The American Cancer Society’s international mission concentrates on capacity building in developing cancer societies and on collaboration with other cancer-related organizations throughout the world in carrying out shared strategic directions.

This is not an unusual example.  As part of his presentation, Goodman displayed the websites of several of the organizations in attendance at True Spin, pointing out the bureaucratese.  This tactic drew a mixture of embarrassed groans (by those belonging to the organizations responsible for the websites) and nervous chuckles (by those who worried that their own websites would be featured next).  He warned that those who run organizations must be careful to not allow “mission-speak get in the way of your mission.”

What is the alternative to presenting dry “factual” information?  As you might expect, the solution involves a conscious and careful use of narrative–storytelling. Narrative is so incredibly powerful because it sets forth our history, our identity, how are remember, why we give, and to whom we give.  These emotionally charged ideas don’t readily sink in without the use of stories.  In fact, without the power to tell its own stories, a culture has no opportunity to “grow up.” Goodman made reference to the children’s classic, Peter Pan, asking the audience why Peter didn’t grow up.  According to the story, Peter’s answer was, “I don’t know any stories.”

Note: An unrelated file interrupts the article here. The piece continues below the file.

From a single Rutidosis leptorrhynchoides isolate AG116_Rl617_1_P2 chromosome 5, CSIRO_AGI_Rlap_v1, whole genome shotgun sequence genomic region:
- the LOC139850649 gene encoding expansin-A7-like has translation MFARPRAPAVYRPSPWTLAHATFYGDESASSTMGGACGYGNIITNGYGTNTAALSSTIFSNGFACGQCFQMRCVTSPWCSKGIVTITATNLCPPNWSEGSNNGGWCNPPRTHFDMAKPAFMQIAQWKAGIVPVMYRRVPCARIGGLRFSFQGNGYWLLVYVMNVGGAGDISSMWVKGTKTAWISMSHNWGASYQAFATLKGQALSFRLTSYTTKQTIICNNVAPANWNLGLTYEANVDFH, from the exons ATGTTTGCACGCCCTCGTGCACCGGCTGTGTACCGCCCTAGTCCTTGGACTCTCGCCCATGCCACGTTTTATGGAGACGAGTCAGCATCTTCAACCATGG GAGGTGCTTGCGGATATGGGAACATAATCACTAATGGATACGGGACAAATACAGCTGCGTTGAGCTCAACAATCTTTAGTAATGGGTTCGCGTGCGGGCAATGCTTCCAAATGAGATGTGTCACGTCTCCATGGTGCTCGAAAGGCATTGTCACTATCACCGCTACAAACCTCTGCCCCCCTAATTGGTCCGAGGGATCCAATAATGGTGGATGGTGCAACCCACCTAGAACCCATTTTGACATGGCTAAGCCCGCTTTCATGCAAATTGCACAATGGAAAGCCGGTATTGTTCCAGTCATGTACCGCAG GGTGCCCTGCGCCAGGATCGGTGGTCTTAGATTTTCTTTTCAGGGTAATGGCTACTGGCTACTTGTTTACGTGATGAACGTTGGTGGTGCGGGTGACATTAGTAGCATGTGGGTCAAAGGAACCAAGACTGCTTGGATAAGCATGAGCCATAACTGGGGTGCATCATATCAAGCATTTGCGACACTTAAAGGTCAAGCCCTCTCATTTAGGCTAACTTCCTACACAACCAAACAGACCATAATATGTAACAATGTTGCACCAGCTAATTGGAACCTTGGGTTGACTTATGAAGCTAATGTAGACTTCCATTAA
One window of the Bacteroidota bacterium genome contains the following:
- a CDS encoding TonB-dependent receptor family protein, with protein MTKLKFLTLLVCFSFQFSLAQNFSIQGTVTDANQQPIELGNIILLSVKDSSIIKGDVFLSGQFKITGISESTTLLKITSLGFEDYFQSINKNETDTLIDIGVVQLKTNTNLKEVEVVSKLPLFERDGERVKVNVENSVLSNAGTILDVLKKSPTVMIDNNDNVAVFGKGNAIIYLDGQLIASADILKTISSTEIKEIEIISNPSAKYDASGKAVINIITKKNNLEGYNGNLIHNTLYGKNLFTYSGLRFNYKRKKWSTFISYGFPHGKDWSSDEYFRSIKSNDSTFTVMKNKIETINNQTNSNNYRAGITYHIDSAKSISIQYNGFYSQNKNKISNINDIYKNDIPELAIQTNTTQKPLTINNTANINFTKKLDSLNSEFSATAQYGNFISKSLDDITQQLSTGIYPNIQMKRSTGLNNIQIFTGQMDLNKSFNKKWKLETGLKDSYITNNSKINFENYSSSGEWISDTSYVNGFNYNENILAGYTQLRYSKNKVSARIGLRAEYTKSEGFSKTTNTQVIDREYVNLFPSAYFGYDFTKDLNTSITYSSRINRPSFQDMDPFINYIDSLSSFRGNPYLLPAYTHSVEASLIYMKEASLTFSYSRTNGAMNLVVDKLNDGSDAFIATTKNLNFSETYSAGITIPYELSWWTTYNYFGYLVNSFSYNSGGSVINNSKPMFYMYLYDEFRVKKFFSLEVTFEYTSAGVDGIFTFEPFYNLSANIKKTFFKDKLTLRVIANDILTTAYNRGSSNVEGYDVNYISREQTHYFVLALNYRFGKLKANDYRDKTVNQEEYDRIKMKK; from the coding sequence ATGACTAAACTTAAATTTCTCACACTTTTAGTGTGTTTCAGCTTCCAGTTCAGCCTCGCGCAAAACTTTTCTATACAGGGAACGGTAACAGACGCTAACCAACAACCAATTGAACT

As we grow up to become adults, most of us stop telling stories.  Becoming a grown-up in modern culture too often means that we are taught to communicate with technical jargon in order to be “serious.” It is a travesty that so many of us get caught up like this.  We are told to be more like “adults” and this is a shame because our stories effectively tell others (and ourselves) who we actually are.